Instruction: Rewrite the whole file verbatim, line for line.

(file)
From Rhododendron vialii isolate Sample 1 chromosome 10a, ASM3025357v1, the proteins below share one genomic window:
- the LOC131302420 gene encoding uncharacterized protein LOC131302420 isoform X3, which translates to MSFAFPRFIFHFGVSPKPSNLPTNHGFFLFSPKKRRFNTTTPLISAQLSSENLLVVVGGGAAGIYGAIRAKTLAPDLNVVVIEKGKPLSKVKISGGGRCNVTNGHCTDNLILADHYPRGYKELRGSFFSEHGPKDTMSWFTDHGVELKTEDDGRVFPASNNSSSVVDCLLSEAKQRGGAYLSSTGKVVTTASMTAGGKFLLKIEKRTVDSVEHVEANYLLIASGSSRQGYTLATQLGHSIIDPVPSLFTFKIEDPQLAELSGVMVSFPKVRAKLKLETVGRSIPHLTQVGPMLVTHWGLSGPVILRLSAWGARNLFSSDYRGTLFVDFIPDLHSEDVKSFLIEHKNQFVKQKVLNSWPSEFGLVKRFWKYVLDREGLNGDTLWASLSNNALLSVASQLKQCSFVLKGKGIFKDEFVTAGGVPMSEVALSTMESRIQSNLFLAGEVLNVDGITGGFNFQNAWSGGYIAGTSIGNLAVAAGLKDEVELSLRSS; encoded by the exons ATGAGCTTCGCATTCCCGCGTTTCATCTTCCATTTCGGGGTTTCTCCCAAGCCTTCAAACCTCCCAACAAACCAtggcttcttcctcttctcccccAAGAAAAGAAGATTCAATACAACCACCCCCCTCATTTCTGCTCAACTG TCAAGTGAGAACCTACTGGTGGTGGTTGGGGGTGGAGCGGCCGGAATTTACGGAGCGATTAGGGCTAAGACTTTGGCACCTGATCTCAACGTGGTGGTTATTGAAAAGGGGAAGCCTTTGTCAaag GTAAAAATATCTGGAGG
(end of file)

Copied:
From Rhododendron vialii isolate Sample 1 chromosome 10a, ASM3025357v1, the proteins below share one genomic window:
- the LOC131302420 gene encoding uncharacterized protein LOC131302420 isoform X3, which translates to MSFAFPRFIFHFGVSPKPSNLPTNHGFFLFSPKKRRFNTTTPLISAQLSSENLLVVVGGGAAGIYGAIRAKTLAPDLNVVVIEKGKPLSKVKISGGGRCNVTNGHCTDNLILADHYPRGYKELRGSFFSEHGPKDTMSWFTDHGVELKTEDDGRVFPASNNSSSVVDCLLSEAKQRGGAYLSSTGKVVTTASMTAGGKFLLKIEKRTVDSVEHVEANYLLIASGSSRQGYTLATQLGHSIIDPVPSLFTFKIEDPQLAELSGVMVSFPKVRAKLKLETVGRSIPHLTQVGPMLVTHWGLSGPVILRLSAWGARNLFSSDYRGTLFVDFIPDLHSEDVKSFLIEHKNQFVKQKVLNSWPSEFGLVKRFWKYVLDREGLNGDTLWASLSNNALLSVASQLKQCSFVLKGKGIFKDEFVTAGGVPMSEVALSTMESRIQSNLFLAGEVLNVDGITGGFNFQNAWSGGYIAGTSIGNLAVAAGLKDEVELSLRSS; encoded by the exons ATGAGCTTCGCATTCCCGCGTTTCATCTTCCATTTCGGGGTTTCTCCCAAGCCTTCAAACCTCCCAACAAACCAtggcttcttcctcttctcccccAAGAAAAGAAGATTCAATACAACCACCCCCCTCATTTCTGCTCAACTG TCAAGTGAGAACCTACTGGTGGTGGTTGGGGGTGGAGCGGCCGGAATTTACGGAGCGATTAGGGCTAAGACTTTGGCACCTGATCTCAACGTGGTGGTTATTGAAAAGGGGAAGCCTTTGTCAaag GTAAAAATATCTGGAGG